Protests have taken over Hong Kong since June, when the territory’s then-chief executive Carrie Lam planned to pass an extradition agreement with mainland China.
Hong Kong is home to fund and wealth management assets worth more than $6trn (£4.7trn), according to Reuters.
The territory sank into recession for the first time in a decade, its government confirmed on Friday. GDP has contracted for a second consecutive quarter, a pattern which meets the technical definition of recession.
Hong Kong’s economy has been hit by both the protests, and also by the increasingly hostile trade war between China and the US.
A slowdown in economic progress in China has put pressure on the territory, compounding the effects of mass tourist cancellations and a loss of customers for the retail sector.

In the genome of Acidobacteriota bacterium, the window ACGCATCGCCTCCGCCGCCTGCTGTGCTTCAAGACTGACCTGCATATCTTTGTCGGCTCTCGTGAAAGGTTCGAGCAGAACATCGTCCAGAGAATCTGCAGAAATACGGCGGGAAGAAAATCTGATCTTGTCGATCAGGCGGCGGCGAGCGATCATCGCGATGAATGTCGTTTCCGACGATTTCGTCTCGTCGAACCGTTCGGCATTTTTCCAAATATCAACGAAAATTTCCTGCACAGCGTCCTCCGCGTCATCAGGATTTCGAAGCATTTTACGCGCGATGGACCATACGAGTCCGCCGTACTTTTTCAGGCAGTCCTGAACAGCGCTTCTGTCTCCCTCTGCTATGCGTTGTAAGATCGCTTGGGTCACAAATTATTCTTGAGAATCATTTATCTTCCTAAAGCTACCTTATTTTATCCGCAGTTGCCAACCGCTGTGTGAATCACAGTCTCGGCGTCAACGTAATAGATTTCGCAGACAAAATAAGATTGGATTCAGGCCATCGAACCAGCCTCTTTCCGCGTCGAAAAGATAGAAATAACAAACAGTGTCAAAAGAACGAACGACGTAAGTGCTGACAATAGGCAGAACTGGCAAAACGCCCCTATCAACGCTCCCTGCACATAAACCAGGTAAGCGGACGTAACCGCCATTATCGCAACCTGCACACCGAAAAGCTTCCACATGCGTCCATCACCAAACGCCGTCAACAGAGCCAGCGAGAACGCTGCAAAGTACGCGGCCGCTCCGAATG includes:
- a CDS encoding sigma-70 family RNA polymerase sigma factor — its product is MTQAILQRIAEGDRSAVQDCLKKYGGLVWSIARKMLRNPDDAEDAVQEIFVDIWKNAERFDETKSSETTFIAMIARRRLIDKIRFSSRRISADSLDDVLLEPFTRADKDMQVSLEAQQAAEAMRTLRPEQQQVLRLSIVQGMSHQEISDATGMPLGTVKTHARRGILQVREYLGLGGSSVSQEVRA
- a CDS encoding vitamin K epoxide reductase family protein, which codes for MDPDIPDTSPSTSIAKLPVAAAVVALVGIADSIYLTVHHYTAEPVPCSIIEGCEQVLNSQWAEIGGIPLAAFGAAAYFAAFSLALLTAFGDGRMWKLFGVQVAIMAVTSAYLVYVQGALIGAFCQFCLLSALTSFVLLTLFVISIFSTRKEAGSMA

Retail sales in August were lowest on record, down 23% in a year. The government has put some stimulus measures in place, but given its need to keep a high level of reserves to back the Hong Kong dollar there is only limited help available.
Originally focused on the extradition bill, the protests in Hong Kong have expanded to a broader rebellion against Beijing’s influence in the territory, and police brutality.
In a statement, Hong Kong’s government said, “Domestic demand worsened significantly in the third quarter, as the local social incidents took a heavy toll on consumption-related activities and subdued economic prospects weighed on consumption and investment sentiment.
“Ending violence and restoring calm are pivotal to the recovery of the economy. The government will continue to closely monitor the situation and introduce measures as necessary to support enterprises and safeguard”, it added.